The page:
Original URL: http://www.theregister.co.uk/2007/09/27/dawn_lifts_off_at_last/

Dawn on its way to the asteroid belt

Lift off, at last

By Lucy Sherriff

Posted in Science, 27th September 2007 13:44 GMT

Dawn, NASA's mission to the asteroid belt, has at last launched successfully. At the time of writing, NASA mission managers were still waiting for the Delta II's second and third stages to fire, but so far it is all looking good.

Lift Off! Image credit: NASA

Lift Off! Image credit: NASA

Dawn was originally slated to depart early this summer, but lightning storms kept it pinned down on the launch pad. The most recent delay was to allow more time to fill the rocket's second stage, bad weather having forced engineers inside.

But Dawn is finally on its way. Now it has to travel across the inner solar system to the asteroid belt, located between Mars and Jupiter. Scientists think the asteroid belt is full of the debris from the formation of planets.

Dawn is on its way to study Ceres, officially a dwarf planet and the largest body in the asteroid belt, like Pluto, which it will reach in 2015. Ceres is thought to hold a layer of water ice roughly 40km below its surface. But first it will stop off at Vesta, a large asteroid roughly half the size of Ceres. It should reach this target as soon as 2011.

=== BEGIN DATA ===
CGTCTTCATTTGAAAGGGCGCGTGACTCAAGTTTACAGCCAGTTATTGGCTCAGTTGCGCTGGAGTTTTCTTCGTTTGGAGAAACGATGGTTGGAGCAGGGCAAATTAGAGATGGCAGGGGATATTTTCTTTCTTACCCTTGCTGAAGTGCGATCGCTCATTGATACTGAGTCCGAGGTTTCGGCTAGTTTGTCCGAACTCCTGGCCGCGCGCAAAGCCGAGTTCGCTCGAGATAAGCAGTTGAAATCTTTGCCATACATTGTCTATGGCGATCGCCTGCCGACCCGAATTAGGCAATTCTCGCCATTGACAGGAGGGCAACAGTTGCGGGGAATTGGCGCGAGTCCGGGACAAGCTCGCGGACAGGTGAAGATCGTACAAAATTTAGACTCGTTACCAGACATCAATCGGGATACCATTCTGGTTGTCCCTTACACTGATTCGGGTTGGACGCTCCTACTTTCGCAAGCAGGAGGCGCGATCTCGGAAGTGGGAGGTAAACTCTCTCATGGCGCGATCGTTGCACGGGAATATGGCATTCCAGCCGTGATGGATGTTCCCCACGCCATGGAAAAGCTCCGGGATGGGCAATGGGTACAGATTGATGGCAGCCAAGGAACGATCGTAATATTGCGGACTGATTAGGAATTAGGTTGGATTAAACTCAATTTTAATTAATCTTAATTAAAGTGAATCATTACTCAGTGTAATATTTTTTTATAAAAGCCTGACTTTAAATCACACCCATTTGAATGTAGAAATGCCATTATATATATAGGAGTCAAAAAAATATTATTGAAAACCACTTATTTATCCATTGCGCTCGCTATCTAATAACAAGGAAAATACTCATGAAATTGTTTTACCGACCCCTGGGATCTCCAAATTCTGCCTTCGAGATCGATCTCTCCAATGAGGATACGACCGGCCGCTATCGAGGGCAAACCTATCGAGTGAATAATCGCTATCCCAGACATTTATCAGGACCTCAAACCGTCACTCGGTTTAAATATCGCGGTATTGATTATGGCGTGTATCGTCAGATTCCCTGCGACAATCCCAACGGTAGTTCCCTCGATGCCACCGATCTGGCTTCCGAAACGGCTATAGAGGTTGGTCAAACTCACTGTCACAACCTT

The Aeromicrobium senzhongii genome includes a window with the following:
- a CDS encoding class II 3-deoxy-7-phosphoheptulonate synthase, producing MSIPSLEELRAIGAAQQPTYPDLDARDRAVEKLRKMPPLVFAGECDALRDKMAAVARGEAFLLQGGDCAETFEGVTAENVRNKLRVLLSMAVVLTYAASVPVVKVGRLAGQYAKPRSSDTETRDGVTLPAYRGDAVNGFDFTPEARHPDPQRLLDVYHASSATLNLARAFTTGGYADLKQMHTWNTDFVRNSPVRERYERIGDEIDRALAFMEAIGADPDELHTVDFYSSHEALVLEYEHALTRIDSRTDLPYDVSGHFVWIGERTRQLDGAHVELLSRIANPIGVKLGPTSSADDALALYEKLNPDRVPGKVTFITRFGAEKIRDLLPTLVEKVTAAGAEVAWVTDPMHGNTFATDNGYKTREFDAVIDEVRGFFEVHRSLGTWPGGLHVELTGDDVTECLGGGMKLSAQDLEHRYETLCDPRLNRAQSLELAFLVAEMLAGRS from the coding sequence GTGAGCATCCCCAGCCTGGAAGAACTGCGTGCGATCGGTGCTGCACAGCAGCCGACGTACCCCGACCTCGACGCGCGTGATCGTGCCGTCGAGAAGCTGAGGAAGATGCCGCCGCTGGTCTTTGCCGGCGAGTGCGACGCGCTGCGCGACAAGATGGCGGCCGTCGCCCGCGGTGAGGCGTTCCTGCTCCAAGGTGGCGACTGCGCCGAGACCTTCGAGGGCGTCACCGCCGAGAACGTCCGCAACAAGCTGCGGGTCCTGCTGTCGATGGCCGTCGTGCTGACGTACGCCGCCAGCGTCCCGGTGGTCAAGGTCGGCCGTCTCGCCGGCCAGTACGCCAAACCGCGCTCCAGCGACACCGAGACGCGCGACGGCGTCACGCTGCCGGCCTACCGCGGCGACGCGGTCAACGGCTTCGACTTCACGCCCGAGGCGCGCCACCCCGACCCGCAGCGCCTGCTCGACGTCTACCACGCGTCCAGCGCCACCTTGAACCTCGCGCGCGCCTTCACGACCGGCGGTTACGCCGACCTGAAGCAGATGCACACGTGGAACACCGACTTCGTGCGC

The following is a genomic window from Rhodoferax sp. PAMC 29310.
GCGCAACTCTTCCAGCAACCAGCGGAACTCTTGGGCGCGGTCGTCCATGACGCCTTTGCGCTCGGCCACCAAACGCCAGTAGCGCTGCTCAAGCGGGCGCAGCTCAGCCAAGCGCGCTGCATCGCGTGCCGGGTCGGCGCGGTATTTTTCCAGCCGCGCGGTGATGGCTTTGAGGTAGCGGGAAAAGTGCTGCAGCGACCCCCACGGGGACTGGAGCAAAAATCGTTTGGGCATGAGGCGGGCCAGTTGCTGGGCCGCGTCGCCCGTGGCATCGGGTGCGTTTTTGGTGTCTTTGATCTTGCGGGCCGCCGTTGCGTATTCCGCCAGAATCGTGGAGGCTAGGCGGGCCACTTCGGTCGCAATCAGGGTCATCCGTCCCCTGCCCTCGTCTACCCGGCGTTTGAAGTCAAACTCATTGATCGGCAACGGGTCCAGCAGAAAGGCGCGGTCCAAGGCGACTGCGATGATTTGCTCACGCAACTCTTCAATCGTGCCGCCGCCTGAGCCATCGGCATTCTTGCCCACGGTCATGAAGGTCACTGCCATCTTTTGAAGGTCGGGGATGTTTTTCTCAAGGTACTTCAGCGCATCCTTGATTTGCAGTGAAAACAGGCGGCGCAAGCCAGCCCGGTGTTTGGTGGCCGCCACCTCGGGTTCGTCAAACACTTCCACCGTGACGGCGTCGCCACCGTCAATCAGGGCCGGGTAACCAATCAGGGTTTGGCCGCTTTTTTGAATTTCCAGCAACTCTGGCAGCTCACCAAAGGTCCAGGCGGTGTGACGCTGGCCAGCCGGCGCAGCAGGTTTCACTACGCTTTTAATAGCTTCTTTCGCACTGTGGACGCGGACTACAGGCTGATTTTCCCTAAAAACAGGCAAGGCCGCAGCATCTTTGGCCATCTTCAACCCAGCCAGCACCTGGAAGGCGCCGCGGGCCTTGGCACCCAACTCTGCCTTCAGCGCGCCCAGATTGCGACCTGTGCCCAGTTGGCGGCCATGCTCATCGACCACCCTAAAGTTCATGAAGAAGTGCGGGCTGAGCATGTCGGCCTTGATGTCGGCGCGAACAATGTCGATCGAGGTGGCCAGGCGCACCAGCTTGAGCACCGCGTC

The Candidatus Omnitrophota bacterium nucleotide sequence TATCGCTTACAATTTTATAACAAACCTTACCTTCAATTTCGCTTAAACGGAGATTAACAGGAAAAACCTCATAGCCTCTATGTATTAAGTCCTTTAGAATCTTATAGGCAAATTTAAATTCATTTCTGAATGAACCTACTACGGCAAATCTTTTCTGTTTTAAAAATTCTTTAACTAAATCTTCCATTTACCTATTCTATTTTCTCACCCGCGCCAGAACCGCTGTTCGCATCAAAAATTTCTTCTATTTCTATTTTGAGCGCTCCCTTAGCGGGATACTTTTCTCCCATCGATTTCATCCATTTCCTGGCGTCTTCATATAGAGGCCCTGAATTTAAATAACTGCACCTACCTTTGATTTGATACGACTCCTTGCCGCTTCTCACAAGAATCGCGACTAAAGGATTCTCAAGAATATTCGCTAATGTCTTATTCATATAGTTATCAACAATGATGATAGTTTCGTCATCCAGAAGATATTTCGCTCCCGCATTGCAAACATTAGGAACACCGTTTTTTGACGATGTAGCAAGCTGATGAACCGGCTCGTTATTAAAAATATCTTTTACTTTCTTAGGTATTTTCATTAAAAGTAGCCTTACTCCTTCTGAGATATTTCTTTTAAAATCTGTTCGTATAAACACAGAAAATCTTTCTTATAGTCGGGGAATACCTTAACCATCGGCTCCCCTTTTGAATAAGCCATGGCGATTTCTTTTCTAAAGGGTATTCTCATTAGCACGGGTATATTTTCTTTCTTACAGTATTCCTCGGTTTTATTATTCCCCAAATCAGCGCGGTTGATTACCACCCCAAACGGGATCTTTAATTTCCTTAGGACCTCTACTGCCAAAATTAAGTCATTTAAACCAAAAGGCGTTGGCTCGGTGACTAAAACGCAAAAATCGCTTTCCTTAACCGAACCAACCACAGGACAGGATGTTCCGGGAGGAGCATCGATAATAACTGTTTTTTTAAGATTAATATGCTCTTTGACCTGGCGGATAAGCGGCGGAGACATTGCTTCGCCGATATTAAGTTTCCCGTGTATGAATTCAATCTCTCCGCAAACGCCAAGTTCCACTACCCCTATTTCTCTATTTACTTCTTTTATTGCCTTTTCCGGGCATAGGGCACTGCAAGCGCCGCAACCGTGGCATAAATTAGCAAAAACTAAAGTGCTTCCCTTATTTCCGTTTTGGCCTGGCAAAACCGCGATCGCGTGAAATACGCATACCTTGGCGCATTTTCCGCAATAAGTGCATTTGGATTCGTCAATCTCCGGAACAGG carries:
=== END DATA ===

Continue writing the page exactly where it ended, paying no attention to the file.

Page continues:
The two targets are very different from one another, and are thought to have been formed by totally different processes. NASA describes them as a bridge from the rocky bodies of the inner solar system to the icy regions of the gas giants.

Vesta is a rocky body, whose surface seems to be basaltic rock, or frozen lava. It has a giant crater at one of its poles, created by a massive collision millions of years ago. This smash blasted out some 200,000 miles of rock that scientists believe are responsible for roughly five per cent of all asteroids we find on Earth.

Ceres, meanwhile, is believed to contain large quantities of ice. If only 25 per cent of its mass is water ice, it would hold more fresh water than there is on Earth. Some researchers believe it is not only possible that the dwarf planet holds ice, but that liquid water may flow beneath its frozen crust. It is also possible that it has frozen poles.

Dawn's goal is to work out what processes were involved in the formation of Vesta and Ceres, and hence the early dynamics of our solar system as a whole. ®